Provided by: libguestfs0_1.32.2-4ubuntu2_amd64
guestfs-testing - manual testing of libguestfs, you can help!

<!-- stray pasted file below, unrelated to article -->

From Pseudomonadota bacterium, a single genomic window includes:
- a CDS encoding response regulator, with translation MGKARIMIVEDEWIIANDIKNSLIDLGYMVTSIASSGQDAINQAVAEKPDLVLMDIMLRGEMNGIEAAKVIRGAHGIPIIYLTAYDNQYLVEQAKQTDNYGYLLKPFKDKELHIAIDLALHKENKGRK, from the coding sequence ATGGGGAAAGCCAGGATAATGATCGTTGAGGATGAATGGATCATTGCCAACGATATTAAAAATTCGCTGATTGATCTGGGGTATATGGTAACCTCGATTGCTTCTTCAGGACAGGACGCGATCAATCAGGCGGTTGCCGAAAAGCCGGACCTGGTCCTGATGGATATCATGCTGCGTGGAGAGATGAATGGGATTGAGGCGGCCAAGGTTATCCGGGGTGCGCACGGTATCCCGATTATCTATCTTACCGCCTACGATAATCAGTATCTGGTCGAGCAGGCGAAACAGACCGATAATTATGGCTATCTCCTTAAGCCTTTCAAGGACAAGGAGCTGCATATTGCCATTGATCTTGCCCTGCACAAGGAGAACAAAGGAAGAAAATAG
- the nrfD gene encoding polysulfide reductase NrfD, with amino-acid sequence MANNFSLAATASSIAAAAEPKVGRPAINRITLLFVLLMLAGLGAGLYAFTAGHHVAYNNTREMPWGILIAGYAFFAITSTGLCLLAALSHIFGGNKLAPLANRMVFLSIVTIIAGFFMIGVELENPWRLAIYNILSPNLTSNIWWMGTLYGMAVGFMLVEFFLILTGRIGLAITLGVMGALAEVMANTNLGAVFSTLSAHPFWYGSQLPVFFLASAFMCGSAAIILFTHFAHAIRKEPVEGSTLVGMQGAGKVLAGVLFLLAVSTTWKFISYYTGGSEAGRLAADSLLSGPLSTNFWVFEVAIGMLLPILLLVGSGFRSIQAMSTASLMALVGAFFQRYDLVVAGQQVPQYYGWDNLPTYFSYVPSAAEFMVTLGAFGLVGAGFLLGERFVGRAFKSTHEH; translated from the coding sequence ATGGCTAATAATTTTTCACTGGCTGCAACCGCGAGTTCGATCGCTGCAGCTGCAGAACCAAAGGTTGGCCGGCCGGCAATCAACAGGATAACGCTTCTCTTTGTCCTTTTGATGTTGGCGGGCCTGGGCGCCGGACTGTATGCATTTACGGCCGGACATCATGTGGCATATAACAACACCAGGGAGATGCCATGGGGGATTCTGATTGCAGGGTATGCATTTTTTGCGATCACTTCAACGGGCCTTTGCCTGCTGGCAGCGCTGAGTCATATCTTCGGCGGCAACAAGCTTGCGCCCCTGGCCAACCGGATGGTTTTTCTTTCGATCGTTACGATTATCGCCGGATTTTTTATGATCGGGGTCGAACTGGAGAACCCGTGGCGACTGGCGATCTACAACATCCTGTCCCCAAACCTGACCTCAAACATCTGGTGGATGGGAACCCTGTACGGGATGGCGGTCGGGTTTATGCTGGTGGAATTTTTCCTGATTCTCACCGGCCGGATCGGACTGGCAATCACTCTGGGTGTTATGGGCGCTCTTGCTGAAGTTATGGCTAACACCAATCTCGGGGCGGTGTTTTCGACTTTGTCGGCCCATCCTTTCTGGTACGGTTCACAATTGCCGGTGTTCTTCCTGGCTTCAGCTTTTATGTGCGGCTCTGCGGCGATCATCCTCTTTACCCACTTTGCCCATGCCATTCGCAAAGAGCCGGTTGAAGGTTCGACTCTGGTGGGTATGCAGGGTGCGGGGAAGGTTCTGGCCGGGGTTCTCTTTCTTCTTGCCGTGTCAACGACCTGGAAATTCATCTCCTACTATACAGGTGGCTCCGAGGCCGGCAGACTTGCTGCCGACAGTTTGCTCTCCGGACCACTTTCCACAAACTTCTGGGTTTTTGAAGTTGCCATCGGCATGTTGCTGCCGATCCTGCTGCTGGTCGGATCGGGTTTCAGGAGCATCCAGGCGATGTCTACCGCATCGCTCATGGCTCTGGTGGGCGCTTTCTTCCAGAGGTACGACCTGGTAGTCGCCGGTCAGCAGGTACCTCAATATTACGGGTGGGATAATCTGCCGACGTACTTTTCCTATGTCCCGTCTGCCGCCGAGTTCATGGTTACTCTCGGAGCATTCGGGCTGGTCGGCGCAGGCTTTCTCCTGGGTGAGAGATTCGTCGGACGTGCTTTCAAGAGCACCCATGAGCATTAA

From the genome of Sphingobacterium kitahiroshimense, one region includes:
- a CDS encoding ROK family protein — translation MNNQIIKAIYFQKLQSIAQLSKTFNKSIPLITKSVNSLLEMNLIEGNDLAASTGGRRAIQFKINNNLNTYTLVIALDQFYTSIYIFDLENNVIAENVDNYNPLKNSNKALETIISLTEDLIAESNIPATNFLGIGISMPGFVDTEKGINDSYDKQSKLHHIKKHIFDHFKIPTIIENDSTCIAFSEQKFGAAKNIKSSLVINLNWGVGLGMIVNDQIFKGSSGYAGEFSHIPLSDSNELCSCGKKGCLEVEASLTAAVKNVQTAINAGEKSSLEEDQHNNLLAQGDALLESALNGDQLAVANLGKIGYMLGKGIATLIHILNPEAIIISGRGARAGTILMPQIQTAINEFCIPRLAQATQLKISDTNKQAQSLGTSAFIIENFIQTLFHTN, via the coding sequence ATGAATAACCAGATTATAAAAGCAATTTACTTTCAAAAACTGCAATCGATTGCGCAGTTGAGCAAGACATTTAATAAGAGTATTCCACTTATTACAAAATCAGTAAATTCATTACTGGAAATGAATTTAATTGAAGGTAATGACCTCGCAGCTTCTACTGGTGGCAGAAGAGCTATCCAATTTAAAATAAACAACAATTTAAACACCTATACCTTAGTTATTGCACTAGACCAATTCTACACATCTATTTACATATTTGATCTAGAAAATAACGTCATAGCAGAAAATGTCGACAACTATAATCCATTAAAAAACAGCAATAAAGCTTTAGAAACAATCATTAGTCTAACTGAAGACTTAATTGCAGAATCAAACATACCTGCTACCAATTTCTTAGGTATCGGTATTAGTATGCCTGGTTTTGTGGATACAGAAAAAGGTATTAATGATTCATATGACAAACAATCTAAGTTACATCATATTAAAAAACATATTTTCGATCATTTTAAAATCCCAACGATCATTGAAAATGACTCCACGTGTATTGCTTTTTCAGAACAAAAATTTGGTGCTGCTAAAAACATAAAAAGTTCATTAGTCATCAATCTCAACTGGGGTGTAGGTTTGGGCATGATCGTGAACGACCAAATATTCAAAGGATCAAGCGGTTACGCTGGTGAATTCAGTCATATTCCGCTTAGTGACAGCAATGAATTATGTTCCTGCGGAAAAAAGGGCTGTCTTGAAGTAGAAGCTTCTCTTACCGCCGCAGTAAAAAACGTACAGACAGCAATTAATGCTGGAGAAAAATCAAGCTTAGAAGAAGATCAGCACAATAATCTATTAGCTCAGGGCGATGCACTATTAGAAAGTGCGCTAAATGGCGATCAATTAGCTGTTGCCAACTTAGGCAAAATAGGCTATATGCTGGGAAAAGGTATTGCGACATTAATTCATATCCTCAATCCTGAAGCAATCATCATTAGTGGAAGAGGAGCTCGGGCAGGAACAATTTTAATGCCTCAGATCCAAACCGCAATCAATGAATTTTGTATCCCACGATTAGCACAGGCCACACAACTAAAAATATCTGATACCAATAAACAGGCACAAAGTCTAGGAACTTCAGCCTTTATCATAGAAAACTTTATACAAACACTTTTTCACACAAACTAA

This page has manual tests you can try on libguestfs. Everyone has a slightly different combination of platform, hardware and guests, so this testing is very valuable. Thanks for helping out! Tests marked with a * (asterisk) can destroy data if you're not careful. The others are safe and won't modify anything. Most of these tests will work with any libguestfs ≥ 1.14. Some of these tests (marked) require libguestfs ≥ 1.22. You can report bugs you find through this link: https://bugzilla.redhat.com/enter_bug.cgi?component=libguestfs&product=Virtualization+Tools or post on the mailing list (registration is not required, but if you're not registered then you'll have to wait for a moderator to manually approve your message): https://www.redhat.com/mailman/listinfo/libguestfs